History of China | CIA Documentary on a Communist Empire | 1967


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This film is a 1967 documentary written by Pulitzer Prize winning journalist Theodore H. White. It attempts to analyze the Anti-Western sentiment in China from the official American’s perspective, covering 170 years of China’s history, from Boxer Rebellion of the Qing Dynasty to Cultural Revolution.

While the film won an Emmy Award in the documentary category soon after its release, contemporary critics remarked that White never attempted to take on board the Chinese viewpoint. Furthermore, there were unconfirmed rumours that the CIA was involved in the film’s making.

Historical Background / Context – History of China (1912 – 1966):

Frustrated by the Qing court’s resistance to reforms and by China’s weakness, young officials, military officers, and students began to advocate the overthrow of the Qing Dynasty and the creation of a republic. They were inspired by the revolutionary ideas of Sun Yat-sen.

A revolutionary military uprising, the Wuchang Uprising, began on 10 October 1911. The provisional government of the Republic of China was formed in Nanjing on 12 March 1912. Sun Yat-sen was declared President, but Sun was forced to turn power over to Yuan Shikai, who commanded the New Army and was Prime Minister under the Qing government. Yuan declared himself emperor in late 1915. His ambitions were fiercely opposed by his subordinates; faced with the prospect of rebellion, he abdicated in March 1916, and died in June of that year.

Yuan’s death in 1916 left a power vacuum in China. This ushered in the warlord Era, during which much of the country was ruled by shifting coalitions of provincial military leaders.

In 1919, the May Fourth Movement began as a response to the terms imposed on China by the Treaty of Versailles ending World War I, but quickly became a protest movement about the domestic situation in China. The discrediting of liberal Western philosophy amongst Chinese intellectuals was followed by the adoption of more radical lines of thought. This in turn planted the seeds for the irreconcilable conflict between the left and right in China.

In the 1920s, Sun Yat-sen established a revolutionary base in south China, and set out to unite the fragmented nation. With assistance from the Soviet Union, he entered into an alliance with the Communist Party of China (CPC). After Sun Yat-sen’s death in 1925, one of his protégés, Chiang Kai-shek, seized control of the Kuomintang (Nationalist Party or KMT) and succeeded in bringing most of south and central China under its rule in a military campaign known as the Northern Expedition (1926 – 1927). In 1927, Chiang Kai-shek turned on the communists and relentlessly chased the CPC armies and its leaders from their bases in southern and eastern China. In 1934, driven from their mountain bases such as the Chinese Soviet Republic, the communist forces embarked on the Long March across China’s most desolate terrain to the northwest, where they established a base. During the Long March, the communists reorganized under a new leader, Mao Zedong (Mao Tse-tung).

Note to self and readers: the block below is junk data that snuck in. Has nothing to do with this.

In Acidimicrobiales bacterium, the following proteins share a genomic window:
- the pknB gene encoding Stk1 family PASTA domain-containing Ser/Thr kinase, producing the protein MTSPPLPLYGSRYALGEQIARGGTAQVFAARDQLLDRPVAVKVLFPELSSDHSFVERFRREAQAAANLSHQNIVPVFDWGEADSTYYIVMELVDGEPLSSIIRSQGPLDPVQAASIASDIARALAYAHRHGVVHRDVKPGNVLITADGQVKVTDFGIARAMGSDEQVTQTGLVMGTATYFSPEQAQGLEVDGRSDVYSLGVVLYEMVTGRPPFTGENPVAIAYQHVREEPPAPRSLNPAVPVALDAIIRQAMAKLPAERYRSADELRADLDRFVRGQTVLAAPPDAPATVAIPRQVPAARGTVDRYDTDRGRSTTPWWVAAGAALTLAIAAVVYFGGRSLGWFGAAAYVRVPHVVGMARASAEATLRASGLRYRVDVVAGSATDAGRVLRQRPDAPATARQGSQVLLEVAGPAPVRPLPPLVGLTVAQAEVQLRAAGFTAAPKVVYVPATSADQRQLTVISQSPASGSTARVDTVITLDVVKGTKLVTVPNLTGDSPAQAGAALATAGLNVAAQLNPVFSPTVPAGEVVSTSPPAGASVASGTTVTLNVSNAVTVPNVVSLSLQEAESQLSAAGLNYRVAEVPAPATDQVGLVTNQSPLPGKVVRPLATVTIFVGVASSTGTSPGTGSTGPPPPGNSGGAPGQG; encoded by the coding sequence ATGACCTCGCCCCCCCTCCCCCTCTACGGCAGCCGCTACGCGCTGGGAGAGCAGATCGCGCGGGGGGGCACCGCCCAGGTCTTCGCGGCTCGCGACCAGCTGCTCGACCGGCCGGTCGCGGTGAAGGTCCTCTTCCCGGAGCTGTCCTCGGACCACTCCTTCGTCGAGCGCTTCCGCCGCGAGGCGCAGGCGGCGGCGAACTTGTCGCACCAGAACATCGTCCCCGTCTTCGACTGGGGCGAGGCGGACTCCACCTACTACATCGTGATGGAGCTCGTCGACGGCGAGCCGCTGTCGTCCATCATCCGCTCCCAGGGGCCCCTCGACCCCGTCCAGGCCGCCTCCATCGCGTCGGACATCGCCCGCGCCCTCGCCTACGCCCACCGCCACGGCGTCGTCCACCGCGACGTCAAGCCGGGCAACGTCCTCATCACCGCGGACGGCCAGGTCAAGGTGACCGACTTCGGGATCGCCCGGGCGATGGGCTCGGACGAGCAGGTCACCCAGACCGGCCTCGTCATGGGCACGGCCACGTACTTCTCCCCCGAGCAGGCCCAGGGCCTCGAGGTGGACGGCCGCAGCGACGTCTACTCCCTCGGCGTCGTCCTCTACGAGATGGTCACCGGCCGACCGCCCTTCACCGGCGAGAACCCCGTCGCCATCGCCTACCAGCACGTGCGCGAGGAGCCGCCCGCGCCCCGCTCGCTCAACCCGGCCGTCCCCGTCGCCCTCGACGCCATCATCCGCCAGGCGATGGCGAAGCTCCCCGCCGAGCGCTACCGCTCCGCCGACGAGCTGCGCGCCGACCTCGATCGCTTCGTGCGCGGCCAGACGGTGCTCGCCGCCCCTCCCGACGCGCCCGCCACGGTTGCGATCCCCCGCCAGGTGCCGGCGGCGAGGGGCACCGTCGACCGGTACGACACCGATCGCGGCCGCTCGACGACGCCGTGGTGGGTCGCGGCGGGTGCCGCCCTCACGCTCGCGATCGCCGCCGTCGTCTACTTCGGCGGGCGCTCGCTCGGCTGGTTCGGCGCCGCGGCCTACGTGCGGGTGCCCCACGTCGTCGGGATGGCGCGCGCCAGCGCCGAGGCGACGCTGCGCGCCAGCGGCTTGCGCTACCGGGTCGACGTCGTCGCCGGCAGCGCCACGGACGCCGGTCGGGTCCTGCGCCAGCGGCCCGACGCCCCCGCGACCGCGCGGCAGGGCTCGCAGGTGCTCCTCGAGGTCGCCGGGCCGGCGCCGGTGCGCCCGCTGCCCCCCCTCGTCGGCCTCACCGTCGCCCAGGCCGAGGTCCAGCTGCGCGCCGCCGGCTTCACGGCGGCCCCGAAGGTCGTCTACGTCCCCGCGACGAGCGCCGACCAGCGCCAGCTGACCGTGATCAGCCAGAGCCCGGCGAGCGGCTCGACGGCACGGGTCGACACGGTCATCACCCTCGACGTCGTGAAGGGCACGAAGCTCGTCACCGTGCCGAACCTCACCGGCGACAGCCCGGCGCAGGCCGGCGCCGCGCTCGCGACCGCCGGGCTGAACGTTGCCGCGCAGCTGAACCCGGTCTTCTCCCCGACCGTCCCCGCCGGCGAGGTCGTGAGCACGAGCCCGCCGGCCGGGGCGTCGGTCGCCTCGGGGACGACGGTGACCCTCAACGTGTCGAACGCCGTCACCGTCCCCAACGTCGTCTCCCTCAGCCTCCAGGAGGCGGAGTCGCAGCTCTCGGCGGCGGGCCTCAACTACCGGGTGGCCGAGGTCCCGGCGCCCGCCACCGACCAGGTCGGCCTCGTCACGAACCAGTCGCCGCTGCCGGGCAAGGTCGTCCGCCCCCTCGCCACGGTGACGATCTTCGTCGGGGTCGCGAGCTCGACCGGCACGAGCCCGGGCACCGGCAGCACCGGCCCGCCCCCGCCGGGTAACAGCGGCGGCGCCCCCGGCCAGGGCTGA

The bitter struggle between the KMT and the CPC continued through the 14-year long Japanese occupation of various parts of the country (1931 – 1945). The two Chinese parties nominally formed a united front to oppose the Japanese in 1937, during the Sino-Japanese War (1937-1945), which became a part of World War II.

Following the defeat of Japan in 1945, the stuggle between the KMT and the CPC resumed. By 1949, the CPC had established control over most of the country. Chiang Kai-shek defeated by CPC forces in mainland China in 1949, and retreated to Taiwan with his government and his troops. The Communist Party of China was left in control of mainland China. On 1 October 1949, Mao Zedong proclaimed the People’s Republic of China (PRC).

The PRC was shaped by a series of campaigns and five-year plans, with mixed success. For example, the economic and social plan known as the Great Leap Forward, intended to be a five-year effort, was halted in 1960 after three years. It had cost an estimated 20 to 48 million lives as a result of catastrophic economic policy. In 1966, Mao and his allies launched the so called Cultural Revolution program, which would last until Mao’s death a decade later. The Cultural Revolution, motivated by power struggles within the Party and a fear of the Soviet Union, led to a major upheaval in Chinese society.

History of China | CIA Documentary on a Communist Empire | 1967

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